The third is that we are also seeing a situation where we have, for the first time, an operator business being established in Switzerland. The joint venture between Eutelsat and Viasat to expand broadband in Europe will be headquartered in Lausanne. This is something really very exciting. In addition, since last year, we also have the subsidiary of a large system integrator in Switzerland, which is also a novelty. So, the space industry in Switzerland is becoming more dynamic and consequently more prominent.
You have 169 participants from 8 countries, including Switzerland in this year’s event. Would you like to see more involvement from Middle Eastern players in the future?
Swiss companies are building up relationships with companies from other countries, including from the Middle East. There are several Swiss companies that are interested in business in the Middle East.
Let’s talk about the Swiss Space industry itself. How is the industry progressing and where would you like to see it go in the future?
First of all, one of the key elements of the Swiss Space policy is that institutional space activities are also conducted for the benefit of our citizens and society at large. Over the past years, we have witnessed an increasing dependence of society and governmental institutions on space-based applications. All the large infrastructure programmes are an important driving force for Switzerland. This is now accelerating. We have the Galileo navigation system in Europe, which is operational and will bring more services to more people in Switzerland as well and also more business opportunities in the downstream sector. This is something we want to prepare our community for – to help them get ready and to understand the difficulties and the peculiarities of this market and how to navigate them successfully.
How vital is collaboration with other nations in the interest of pushing the global space industry ahead?
From an institutional perspective, there are many projects we are pursuing that are international in nature such as the ISS – and in the scientific area as well. We are always open for collaboration and we have a number of companies that are active on a very global scale, not only with the US but with other space faring nations that are looking to do business with emerging space actors. We try to create partnering conditions that allow them to do their best and to use ESA and ESA’s programmes to prepare them for global competition and the global market. There are a number of programmes within the framework of ESA that support the development of commercial services and products and we endeavour to use these to gear up our industry. The global collaboration between companies, between stakeholders is very important, not least because participating in ESA programmes shouldn’t be an end in itself but should be the springboard to greater success on a global scale.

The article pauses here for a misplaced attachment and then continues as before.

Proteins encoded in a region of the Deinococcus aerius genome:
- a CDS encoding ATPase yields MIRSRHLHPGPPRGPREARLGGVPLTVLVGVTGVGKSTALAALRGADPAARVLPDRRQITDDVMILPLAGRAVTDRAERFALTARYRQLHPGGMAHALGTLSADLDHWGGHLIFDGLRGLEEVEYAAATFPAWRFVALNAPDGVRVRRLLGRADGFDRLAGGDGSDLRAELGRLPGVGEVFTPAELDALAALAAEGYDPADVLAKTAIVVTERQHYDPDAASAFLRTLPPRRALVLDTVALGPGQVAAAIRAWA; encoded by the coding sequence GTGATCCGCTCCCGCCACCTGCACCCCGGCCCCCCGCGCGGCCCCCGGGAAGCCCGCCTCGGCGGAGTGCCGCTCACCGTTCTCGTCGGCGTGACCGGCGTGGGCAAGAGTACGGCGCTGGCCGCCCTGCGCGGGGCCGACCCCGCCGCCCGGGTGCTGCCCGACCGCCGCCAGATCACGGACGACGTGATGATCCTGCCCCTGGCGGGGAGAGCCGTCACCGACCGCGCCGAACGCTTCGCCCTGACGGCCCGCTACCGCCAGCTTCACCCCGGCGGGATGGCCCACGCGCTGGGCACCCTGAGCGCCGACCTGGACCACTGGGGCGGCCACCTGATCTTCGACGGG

What message would you like to give our readers about the Swiss space industry?
Sometimes, it seems to us that from outside, most people only see the big space players in Switzerland. They are, of course, very important but there are many more smaller as well as emerging companies which have very interesting products and technologies and innovative approaches to solve problems. I would like to stress that it is worth taking a second look at Switzerland. Don’t stop with the obvious candidates that are already known. Take a second look and you will see the huge talent that is too often overlooked!
About Johann Richard: As Programme Manager for Technology, Telecommunications and Navigation at the State Secretariat for Education, Research and Innovation SERI, Johann Richard contributes to the creation and fostering of a sustainable space economy in Switzerland.
SpaceWatch Middle East thanks Johann Richard, Programme Manager at Swiss Space Office, for the interview.
Original published at: https://spacewatch.global/2017/06/spacewatchme-interviews-johann-richard-swiss-space-office/